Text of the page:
In general, just get your dog used to being alone. If you baby your pup forever, they’ll never know how to be alone and it can be really scary or even dangerous for them. They might do things like chip their teeth on a kennel, cry, or have a full on meltdown. It can be really hard to establish boundaries with your pup, but it’s for the best. This little bit of tough love will save you (and your pup!) a lot of heartache and frustration down the road. Crate training can be really effective and you can teach your dog to love their crate if you do it right from the start!
4. Don't Underestimate Proper Socialization
Socialization is one of the easiest things to forget about when it comes to your pup’s well-being, but is arguably one of the most important things you can do to wind up with a well-rounded dog. Proper socialization early on in your dog’s life will help them learn their native language, grow from new experiences, and increase their confidence tenfold while teaching them all the appropriate behaviors and promoting healthy exploration.
Balancing Your Relationship - You need to first consider how to have the most appropriate relationship with your dog. It’s not as easy as being the dominant over your pup, or just showering them with constant love and affection. You need to develop appropriate boundaries with your pup. Teach them the rules and stay consistent- your dog craves structure and consistency! Promote a healthy relationship with your pup with a proper balance- rewarding good behaviors, playing together, but also practice being in a different room from your pup.
Meeting other dogs- Your dog has their own language, but like humans, they aren’t born knowing how to talk. Exposing your dog to new friends and giving them plenty of play-dates will give them the opportunity to learn the “language” of a dog, which is all about body language. This is really important so your dog knows how to act appropriately around others, and if your dog is fluent in its own body language it can really help you learn to understand and communicate with your pup on a whole new level!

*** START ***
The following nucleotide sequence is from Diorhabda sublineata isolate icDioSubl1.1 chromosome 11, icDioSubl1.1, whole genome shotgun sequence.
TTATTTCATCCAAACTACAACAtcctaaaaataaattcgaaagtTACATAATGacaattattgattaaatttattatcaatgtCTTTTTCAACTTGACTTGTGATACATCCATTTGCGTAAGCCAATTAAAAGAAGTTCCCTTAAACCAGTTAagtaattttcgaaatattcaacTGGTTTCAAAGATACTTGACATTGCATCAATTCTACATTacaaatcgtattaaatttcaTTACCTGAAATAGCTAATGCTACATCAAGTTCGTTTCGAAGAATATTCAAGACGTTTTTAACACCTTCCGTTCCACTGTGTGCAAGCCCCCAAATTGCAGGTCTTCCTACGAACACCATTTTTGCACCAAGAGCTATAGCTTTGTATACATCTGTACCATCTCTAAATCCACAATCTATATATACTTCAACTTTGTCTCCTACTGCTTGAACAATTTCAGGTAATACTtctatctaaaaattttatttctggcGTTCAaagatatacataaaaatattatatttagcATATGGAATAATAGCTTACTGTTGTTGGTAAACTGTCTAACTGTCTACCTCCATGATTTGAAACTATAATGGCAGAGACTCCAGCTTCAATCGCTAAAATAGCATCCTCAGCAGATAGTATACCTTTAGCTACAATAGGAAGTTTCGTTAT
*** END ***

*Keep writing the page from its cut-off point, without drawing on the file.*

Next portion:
New experiences- Expose your pup to as many new things as possible! New experiences and environments are amazing for your dog for so many reasons- every experience is a learning opportunity. New experiences and places are a great way to stimulate your dog’s brain and keep them thinking. It can also build up your dog’s confidence which is important for promoting their health, teaching them to explore and think on their own, and will also help them during times that they need to be alone. Some new experiences you could try are things like going on walks to new places, bringing your dog on trips to pet-friendly stores and outdoor cafes, and even traveling together.
Basic obedience training- I highly, highly recommend taking puppy training classes! Taking your dog to a group puppy training course encompasses all the important socialization categories above and even more. Training is about learning how to teach your dog in an active practice with a professional and is the fastest way to jumpstart a proper relationship with your dog and give them a leg up in life. A good dog trainer is also a fantastic knowledge resource for any questions you might have about your pup. They’re there because they love working with dogs and will be happy to tell you everything they know, and recommend resources for you such as reading, good groomers, or even things like their preferred dog food. Training in a group is also a great way to expose your pup to other dogs and for you to meet other dog owners. You can also choose to take more advanced training courses with your dog, such as getting a CGC (canine good citizen) certificate, which helps you know your dog is ready to take on the world, or even training your dog to be a therapy dog to be ready to help groups in need when things return to normal, such as helping children learning to read, or greeting older folks in nursing homes where interacting with a lovely, gentle, properly trained pup can be the highlight of their week.
What’s your favorite part of owning a new puppy?
Is it that new puppy smell? Having a blank slate of learning opportunities? Maybe the precious snuggles? Let us know! I hope this helped you learn how to improve your pup’s life, and I look forward to writing for you again next week!